Being the inaugural year, nobody knew what to expect besides what we were told. We knew we would be camping, we knew the route/terrain from looking at a map and some of us have run other relay style races such as TSP, HTC or Ragnar races but nothing that added up to 400+ miles. That made it exciting but seriously scary to be entering the unknown with a group of runners who had never hung out for more then 2-3 hours at a time together.


The race itself was not the goal for our team; the goal was to cross the finish line without any regrets, without arguments and with the feeling of accomplishment. As I sit here writing this, I can successfully say we completed that task, punctuated by the fact that my phone is vibrating from an overly-active Champs Only text chain. The route along the Empire State Trail felt imaginary in parts; the terrain being so picturesque, it felt surreal that we were still in New York State. Probably one of the most thrilling parts of the race was seeing the city skyline getting closer and closer as the miles grew.


For me the best part was the bond that the team made along the way. Being a captain I got to see it firsthand; I had the most robust relationship with each runner beforehand, so that gave me the chance to sit back and observe everyone else coming together between the two vans and really enjoying the journey. We had a hard time leaving the vans at the end of the weekend. It really was the ultimate running experience. 



DAVE (Race Organizer)

Designing an entirely new concept and putting Southbound 400 on the map meant anticipating every possible issue plus a flawless execution. Or at least that’s what I carried around for the four months we had to organize this race. Along with eight other organizers, we dedicated what felt like every free moment to ensure this wasn’t just another idea but a core memory for everyone involved.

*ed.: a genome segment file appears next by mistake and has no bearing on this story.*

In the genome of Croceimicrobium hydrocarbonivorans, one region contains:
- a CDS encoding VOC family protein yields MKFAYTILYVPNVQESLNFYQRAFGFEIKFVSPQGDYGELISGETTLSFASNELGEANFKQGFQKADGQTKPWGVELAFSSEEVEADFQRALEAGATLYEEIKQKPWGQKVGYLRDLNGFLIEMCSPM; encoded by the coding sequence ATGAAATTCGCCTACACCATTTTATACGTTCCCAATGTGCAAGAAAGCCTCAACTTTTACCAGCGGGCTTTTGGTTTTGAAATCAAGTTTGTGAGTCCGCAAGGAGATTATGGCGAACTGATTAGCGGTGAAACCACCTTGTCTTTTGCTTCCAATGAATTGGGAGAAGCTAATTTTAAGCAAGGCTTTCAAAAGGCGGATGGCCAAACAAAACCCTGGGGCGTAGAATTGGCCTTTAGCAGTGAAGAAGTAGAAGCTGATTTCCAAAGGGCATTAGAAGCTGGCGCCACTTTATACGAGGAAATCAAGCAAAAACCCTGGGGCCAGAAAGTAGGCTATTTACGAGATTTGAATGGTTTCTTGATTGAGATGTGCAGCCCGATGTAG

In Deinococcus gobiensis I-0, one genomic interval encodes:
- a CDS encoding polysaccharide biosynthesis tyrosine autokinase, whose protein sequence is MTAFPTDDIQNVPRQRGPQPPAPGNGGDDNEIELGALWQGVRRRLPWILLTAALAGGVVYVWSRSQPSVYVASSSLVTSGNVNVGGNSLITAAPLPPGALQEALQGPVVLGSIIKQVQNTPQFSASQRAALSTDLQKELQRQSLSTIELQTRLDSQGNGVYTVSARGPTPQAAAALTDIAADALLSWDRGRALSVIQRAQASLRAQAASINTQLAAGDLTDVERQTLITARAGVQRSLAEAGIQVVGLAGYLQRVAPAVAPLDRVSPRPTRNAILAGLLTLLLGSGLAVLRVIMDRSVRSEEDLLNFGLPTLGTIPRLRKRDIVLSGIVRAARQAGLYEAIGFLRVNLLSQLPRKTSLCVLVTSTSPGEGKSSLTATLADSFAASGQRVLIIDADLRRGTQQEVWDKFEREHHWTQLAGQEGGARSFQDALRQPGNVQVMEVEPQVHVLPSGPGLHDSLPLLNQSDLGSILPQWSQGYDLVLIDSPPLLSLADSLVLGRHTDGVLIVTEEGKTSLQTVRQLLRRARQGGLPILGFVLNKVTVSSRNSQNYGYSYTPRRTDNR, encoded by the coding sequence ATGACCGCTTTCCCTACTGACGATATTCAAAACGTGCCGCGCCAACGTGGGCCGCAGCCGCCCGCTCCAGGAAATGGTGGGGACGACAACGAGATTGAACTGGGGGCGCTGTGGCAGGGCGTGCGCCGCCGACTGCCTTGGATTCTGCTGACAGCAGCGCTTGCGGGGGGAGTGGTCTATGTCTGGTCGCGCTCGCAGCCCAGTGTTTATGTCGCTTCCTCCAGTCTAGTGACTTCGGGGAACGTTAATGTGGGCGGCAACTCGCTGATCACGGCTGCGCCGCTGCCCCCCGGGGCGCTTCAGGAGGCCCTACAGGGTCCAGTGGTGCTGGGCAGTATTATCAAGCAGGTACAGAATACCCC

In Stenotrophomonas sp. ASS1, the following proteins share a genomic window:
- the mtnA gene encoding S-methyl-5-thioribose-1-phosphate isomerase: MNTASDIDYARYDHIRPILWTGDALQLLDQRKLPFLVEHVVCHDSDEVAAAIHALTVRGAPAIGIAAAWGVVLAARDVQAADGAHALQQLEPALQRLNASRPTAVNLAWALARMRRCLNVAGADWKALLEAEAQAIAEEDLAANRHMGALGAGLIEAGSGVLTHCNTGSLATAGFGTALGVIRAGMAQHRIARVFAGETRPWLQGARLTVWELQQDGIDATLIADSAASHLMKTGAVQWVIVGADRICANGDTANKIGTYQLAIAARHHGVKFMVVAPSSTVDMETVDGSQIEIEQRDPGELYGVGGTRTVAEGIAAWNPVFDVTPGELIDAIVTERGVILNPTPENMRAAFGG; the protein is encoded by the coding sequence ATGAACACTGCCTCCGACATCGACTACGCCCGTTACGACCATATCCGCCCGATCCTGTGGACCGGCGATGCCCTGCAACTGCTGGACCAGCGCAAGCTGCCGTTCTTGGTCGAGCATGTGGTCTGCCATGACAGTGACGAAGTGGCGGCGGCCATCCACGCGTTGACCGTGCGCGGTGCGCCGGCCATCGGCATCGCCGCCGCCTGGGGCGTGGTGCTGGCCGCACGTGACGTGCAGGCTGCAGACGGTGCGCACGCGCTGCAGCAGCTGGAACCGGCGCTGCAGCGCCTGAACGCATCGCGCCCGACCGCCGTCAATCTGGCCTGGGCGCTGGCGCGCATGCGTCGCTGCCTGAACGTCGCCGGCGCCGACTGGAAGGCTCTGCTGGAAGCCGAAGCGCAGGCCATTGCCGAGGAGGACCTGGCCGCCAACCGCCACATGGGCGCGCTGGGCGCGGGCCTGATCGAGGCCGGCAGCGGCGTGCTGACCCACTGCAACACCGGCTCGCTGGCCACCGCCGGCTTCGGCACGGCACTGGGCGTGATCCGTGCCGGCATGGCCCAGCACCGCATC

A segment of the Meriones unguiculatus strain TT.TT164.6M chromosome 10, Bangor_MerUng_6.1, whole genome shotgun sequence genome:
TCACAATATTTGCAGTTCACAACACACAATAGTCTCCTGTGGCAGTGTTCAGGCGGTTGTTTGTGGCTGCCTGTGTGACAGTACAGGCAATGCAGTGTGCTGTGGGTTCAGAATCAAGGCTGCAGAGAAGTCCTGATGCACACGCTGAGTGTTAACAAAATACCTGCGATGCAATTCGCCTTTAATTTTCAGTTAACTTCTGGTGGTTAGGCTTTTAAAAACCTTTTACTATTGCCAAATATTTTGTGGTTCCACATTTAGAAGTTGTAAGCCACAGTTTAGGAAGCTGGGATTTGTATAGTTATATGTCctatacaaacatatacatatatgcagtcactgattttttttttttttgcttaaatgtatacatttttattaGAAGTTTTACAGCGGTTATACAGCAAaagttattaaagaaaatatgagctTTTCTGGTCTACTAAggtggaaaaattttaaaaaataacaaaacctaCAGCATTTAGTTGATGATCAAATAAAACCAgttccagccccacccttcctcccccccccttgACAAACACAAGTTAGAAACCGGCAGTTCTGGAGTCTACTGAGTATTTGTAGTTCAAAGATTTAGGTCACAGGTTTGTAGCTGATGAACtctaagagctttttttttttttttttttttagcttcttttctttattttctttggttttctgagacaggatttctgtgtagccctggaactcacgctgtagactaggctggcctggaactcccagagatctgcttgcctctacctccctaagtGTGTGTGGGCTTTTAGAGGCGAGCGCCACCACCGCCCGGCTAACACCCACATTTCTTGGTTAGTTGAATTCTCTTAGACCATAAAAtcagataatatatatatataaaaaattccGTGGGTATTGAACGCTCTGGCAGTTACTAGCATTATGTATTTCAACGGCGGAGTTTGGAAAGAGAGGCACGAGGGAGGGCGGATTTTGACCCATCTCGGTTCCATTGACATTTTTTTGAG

When the Empire State Trail finally reopened after the Pandemic in 2021, we naturally wondered if it was runnable, and if so, who has the FKT? Months later, after getting waitlisted for another popular relay race, the idea of racing this new trail ended up on a What’s App chat group and from then on, the rest was history. Chat groups became weekly video calls, workouts became brainstorming sessions, and quickly, friends became race organizers. There’s so much of the story left to process and tell, but from my end, this race was a feat in more than one way.


I’m sharing a little behind-the-scenes because I had a very different experience than my fellow race organizers. I had every intention of being physically at the race but as life would have it, my son, Jade, was born exactly when the race commenced - on the hour. I was actively following every moment of the race through our shiny live tracker, social media, and probably 10 different chats, all while waiting for Jade to complete his own southbound race out of the hospital. Jade, I can’t wait for you to meet all the crazy people that agreed to run this race and hear all their insane stories.


Southbound 400 sounded a like a pipe dream when we created it, and still does as I’m writing about it. There’s a lot more to be written but I couldn’t be happier about the end product, the people that it brought together, and all of the emotions and learnings along the way.